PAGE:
A particular client was put off by having a negative customer experience, so they decided to reach out to HSBC Expat on Twitter with hashtags like #WasteOfTime and #SortItOut. This sort of tweet may put off some other Twitter followers of HSBC Expat who see it too.
The brand may have a hard time trying to change Gavin’s mind about their services. They were even trying to provide alternative contact methods, but they only did so two days after the tweet had been posted.
Where’s the benefit, then? There’s rather a lesson to be learned here: be responsive and you may win a customer’s loyalty, even if they have been put off by unsatisfactory service.
Twitter provides real-time customer feedback
Twitter gives you an excellent overview of both your positive and negative customer feedback. Did you know that Canadians alone send 11K Tweets per day about financial services?
Such feedback might include complaints, requests, questions, suggestions, appraisals, or even just chit-chat. All these interactions give you valuable information about what your Twitter followers want, need, and talk about. Make sure that you don’t miss out on what’s being said about your brand, and that you take this feedback on board.
It’s a platform for communicating errors
Many clients turn to Twitter not only to make complaints or give applause. Your Twitter followers may also check for updates on your account during system downtime or a crisis.
Sometimes brands are not aware of any downtime until they find out about it from their Twitter followers. In many cases, though, brands communicate about planned downtime in advance. This way, they won’t be overloaded with messages and angry comments when such downtime occurs.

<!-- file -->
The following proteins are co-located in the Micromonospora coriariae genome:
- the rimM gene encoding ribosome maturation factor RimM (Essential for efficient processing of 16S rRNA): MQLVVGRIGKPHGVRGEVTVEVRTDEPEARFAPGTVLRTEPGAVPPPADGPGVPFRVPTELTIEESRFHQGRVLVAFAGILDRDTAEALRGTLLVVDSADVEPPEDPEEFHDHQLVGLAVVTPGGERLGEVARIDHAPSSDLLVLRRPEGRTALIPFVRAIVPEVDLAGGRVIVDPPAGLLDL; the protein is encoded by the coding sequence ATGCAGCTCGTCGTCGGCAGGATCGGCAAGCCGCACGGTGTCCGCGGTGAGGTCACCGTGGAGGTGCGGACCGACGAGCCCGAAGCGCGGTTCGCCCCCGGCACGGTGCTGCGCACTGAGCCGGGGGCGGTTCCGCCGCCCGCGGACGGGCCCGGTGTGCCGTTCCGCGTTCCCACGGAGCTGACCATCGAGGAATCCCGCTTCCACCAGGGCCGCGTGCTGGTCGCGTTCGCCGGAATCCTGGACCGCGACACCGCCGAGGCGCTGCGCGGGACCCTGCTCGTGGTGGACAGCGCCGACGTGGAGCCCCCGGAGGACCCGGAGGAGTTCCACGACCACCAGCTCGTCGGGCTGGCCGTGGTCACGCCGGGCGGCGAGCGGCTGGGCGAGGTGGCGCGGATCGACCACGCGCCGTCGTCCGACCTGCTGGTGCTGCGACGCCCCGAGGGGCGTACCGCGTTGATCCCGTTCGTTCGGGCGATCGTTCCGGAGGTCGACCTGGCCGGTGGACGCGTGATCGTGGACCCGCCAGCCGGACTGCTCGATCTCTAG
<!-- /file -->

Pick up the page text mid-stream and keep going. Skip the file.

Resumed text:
The financial sector is one of the most sensitive industries when it comes to system errors. Communicating about them quickly and clearly can save a lot of hassle to both businesses and their Twitter followers.
The financial sector on Twitter: good practices
We’ve identified 8 aspects that will help you manage a Twitter profile for the financial sector.
#1 Be active and responsive
To serve your Twitter followers right, just being present on Twitter is not enough. You need to be active with a consistent posting strategy that goes hand in hand with your customer service. Respond to queries quickly and precisely. Have your team on standby and define their working hours. While it may be hard to stay online 24/7, you can create a Twitter chatbot or hire some external community managers to help extend your service hours.
#2 Be an expert
Your Twitter followers expect you to be professional, since they often reach out to you when they need your help or advice.
Act as an expert! Provide Twitter followers with useful information that could solve their queries. Post content that can be of help for them. Educational content may not only increase customer satisfaction but also save you time on customer service by reducing the amount of repetitive yet simple queries.
#3 Be prepared
Twitter is about much more than just publishing Tweets. Ensure that your team is familiar with advertising policies and procedures in terms of crisis escalation. Prepare a couple of templates that your employees can refer to when some common questions are asked by your Twitter followers. Double-check that your team knows who to contact (who’s on duty) if more complicated problems occur.
#4 Be up to date with regulations
As we mentioned before, there are many regulations covering the financial sector on Twitter. Remembering all of these rules doesn’t help much though, since they tend to change, get removed, or be expanded frequently.
To avoid problems (or even financial punishments for breaking the law), keep refreshing your knowledge and be all ears for any updates.
#5 Be informative
Highlight the broader benefits of your services in your communication. If you provide credit cards, for example, then show the value of them instead of just their usage.
That’s exactly what Revolut is doing. They show their Twitter followers how to take advantage of the app (keep track of all your spending in one place) instead of releasing a standard statement about a new feature (use Linked Accounts).